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Analogue Productions / Impulse!

Freddie Hubbard – The Artistry Of Freddie Hubbard | 45rpm 2LP

$95.00

Analogue Productions / Impulse!

Freddie Hubbard – The Artistry Of Freddie Hubbard | 45rpm 2LP

$95.00

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“By the time this album was recorded in 1962, the 24-year old Freddie Hubbard had worked with Slide Hampton, Max Roach and J.J. Johnson prior to his association with Art Blakey's Jazz Messengers. Miles Davis listed Hubbard among the top jazz trumpeters of the day. This was Freddie Hubbard's debut on the Impulse label, and to showcase his trumpet artistry he organized a group of top instru-mentalists to give him full support. The group included John Gilmore, tenor saxophone; Curtis Fuller, trombone; Art Davis, bass; Tommy Flanagan, piano and Louis Hayes, drums. Freddie Hubbard wrote three of the five compositions.” – Acoustic Sounds

“This 1962 effort was Freddie Hubbard's first recording under his own name for Impulse! Fellow Jazz Messenger Curtis Fuller and newcomer John Gilmore color the proceedings with added trombone and tenor saxophone, respectively. These rock-solid post-bop horn players are backed by the formidable rhythm section of Tommy Flanagan on piano, Art Davis on bass, and Louis Hayes on drums. Hubbard's shimmering style and clear tone show a clear debt to the late Clifford Brown and a nod to the bold sonic curiosity of John Coltrane. These are some hot young players pushing a classic format forward.” - AllMusic

Musicians:

  • Freddie Hubbard, trumpet
  • John Gilmore, tenor saxophone
  • Curtis Fuller, trombone
  • Art Davis, bass
  • Tommy Flanagan, piano
  • Louis Hayes, drums

 

About Freddie Hubbard:

“One of the great jazz trumpeters of all time, Freddie Hubbard formed his sound out of the Clifford Brown/Lee Morgan tradition, and by the early '70s was immediately distinctive and the pacesetter in jazz. However, a string of blatantly commercial albums later in the decade damaged his reputation and, just when Hubbard, in the early '90s (with the deaths of Dizzy Gillespie and Miles Davis), seemed perfectly suited for the role of veteran master, his chops started causing him serious troubles.

Born and raised in Indianapolis, Hubbard played early on with Wes and Monk Montgomery. He moved to New York in 1958, roomed with Eric Dolphy (with whom he recorded in 1960), and was in the groups of Philly Joe Jones (1958-1959), Sonny Rollins, Slide Hampton, and J.J. Johnson, before touring Europe with Quincy Jones (1960-1961). He recorded with John Coltrane, participated in Ornette Coleman's Free Jazz (1960), was on Oliver Nelson's classic Blues and the Abstract Truth album (highlighted by "Stolen Moments"), and started recording as a leader for Blue Note that same year. Hubbard gained fame playing with Art Blakey's Jazz Messengers (1961-1964) next to Wayne Shorter and Curtis Fuller. He recorded Ascension with Coltrane (1965), Out to Lunch (1964) with Eric Dolphy, and Maiden Voyage with Herbie Hancock, and, after a period with Max Roach (1965-1966), he led his own quintet, which at the time usually featured altoist James Spaulding. A blazing trumpeter with a beautiful tone on flügelhorn, Hubbard fared well in freer settings but was always essentially a hard bop stylist.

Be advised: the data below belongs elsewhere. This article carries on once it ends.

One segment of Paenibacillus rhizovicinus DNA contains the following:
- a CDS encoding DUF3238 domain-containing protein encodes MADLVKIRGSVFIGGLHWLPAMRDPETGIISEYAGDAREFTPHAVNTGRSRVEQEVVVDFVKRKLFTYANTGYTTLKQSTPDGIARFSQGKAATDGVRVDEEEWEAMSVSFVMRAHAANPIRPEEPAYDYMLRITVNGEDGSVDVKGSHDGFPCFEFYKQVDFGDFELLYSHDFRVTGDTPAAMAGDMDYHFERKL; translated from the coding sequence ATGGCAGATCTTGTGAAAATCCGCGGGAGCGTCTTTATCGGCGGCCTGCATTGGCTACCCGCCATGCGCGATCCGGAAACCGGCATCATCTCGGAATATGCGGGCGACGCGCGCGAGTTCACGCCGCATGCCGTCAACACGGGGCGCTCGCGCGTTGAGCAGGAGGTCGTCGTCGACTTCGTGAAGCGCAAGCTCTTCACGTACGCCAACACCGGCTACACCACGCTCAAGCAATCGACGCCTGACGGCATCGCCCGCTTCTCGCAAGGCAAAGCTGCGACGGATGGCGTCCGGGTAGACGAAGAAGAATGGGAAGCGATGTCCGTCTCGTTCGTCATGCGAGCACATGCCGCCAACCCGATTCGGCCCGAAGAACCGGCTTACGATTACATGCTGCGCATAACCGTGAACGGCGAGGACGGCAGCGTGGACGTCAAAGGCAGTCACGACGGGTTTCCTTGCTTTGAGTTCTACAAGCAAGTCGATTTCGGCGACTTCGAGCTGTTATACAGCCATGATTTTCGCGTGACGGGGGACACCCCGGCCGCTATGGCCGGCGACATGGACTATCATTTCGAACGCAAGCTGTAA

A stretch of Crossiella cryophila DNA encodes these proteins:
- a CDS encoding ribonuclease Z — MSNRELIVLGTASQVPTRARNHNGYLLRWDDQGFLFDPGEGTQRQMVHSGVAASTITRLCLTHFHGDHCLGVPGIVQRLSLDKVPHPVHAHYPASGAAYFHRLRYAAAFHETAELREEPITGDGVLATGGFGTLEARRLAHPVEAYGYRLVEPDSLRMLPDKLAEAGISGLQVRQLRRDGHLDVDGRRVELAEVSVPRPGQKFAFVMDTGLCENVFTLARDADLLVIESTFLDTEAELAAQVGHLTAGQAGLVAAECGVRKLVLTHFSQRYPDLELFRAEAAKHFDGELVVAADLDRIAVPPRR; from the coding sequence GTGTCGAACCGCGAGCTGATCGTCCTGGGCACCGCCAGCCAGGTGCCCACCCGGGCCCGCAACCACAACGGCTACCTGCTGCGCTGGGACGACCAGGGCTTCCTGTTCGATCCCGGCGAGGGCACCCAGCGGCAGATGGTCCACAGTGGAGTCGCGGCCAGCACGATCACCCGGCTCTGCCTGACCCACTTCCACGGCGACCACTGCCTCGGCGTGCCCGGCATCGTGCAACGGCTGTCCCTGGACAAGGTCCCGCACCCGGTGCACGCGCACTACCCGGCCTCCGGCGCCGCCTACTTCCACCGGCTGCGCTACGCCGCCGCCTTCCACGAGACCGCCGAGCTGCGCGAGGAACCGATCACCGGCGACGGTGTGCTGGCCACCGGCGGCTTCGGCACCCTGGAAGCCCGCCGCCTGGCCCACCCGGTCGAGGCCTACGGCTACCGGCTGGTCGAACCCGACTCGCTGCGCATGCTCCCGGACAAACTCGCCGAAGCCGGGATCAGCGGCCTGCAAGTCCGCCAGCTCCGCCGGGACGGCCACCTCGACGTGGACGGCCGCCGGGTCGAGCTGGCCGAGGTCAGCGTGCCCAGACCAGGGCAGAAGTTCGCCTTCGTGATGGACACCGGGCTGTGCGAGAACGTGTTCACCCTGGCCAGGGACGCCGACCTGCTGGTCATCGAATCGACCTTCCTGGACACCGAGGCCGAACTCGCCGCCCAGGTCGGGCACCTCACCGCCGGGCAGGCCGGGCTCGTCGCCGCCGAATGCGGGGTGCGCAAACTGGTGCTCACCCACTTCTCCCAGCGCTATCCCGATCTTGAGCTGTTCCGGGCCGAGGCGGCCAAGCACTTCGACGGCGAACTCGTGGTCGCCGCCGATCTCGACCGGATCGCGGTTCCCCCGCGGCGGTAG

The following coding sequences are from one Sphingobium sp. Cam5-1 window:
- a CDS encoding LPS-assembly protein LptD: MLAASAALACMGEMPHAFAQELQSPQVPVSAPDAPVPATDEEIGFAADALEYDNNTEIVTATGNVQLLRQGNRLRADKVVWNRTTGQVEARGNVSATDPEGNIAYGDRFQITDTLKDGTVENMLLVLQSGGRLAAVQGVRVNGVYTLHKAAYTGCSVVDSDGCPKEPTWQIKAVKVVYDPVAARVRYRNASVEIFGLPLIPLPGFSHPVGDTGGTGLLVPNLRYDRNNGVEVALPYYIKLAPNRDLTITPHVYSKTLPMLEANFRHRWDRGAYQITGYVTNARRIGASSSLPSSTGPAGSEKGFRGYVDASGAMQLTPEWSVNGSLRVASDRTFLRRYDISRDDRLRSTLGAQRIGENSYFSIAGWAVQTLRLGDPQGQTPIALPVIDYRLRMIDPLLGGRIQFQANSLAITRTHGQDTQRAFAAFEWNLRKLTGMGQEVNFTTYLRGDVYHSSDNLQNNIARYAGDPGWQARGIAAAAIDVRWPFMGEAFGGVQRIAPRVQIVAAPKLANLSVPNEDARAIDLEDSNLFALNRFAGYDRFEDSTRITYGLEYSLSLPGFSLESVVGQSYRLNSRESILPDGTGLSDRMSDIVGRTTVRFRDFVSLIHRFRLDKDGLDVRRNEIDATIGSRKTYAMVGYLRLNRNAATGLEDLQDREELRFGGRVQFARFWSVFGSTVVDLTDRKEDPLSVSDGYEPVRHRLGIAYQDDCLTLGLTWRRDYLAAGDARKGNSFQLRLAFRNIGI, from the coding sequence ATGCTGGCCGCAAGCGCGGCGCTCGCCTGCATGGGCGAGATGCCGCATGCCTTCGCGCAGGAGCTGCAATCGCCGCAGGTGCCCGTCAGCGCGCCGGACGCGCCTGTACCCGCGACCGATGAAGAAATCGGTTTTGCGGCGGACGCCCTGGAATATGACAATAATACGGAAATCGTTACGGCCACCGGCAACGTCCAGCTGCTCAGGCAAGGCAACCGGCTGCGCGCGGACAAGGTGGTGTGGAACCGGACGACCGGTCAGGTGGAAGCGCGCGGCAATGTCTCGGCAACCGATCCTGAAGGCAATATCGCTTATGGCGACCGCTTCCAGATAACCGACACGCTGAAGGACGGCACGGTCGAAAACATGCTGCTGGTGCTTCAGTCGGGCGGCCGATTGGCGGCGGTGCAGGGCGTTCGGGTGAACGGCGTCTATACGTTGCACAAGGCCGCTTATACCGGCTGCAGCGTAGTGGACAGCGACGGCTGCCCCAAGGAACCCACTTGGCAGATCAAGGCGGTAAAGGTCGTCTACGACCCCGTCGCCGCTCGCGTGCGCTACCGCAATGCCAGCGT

In 1970, Freddie Hubbard recorded two of his finest albums (Red Clay and Straight Life) for CTI. The follow-up, First Light (1971), was actually his most popular date, featuring Don Sebesky arrangements. But after the glory of the CTI years (during which producer Creed Taylor did an expert job of balancing the artistic with the accessible), Hubbard made the mistake of signing with Columbia and recording one dud after another; Windjammer (1976) and Splash (a slightly later effort for Fantasy) are low points. However, in 1977, he toured with Herbie Hancock's acoustic V.S.O.P. Quintet and, in the 1980s, on recordings for Pablo, Blue Note, and Atlantic, he showed that he could reach his former heights (even if much of the jazz world had given up on him). But by the late '80s, Hubbard's "personal problems" and increasing unreliability (not showing up for gigs) started to really hurt him, and a few years later his once mighty technique started to seriously falter. In late 2008, Hubbard suffered a heart attack that left him hospitalized until his death at age 70 on December 29 of that year.Freddie Hubbard's fans can still certainly enjoy his many recordings for Blue Note, Impulse, Atlantic, CTI, Pablo, and his first Music Masters sets. ~ Scott Yanow” – Blue Note Records

Item description:

Artist:

Freddie Hubbard

Title:

The Artistry Of Freddie Hubbard

Label:

Analogue Productions / Impulse!

Format:

2 × Vinyl, LP, 45 RPM, Album, Stereo, Reissue, Limited Edition

Pressing:

US

Release Date:

This reissue: 2010 | Original - 1963

Genre:

Jazz

Style:

Hard Bop

Catalog No:

AIPJ 27

Condition:

New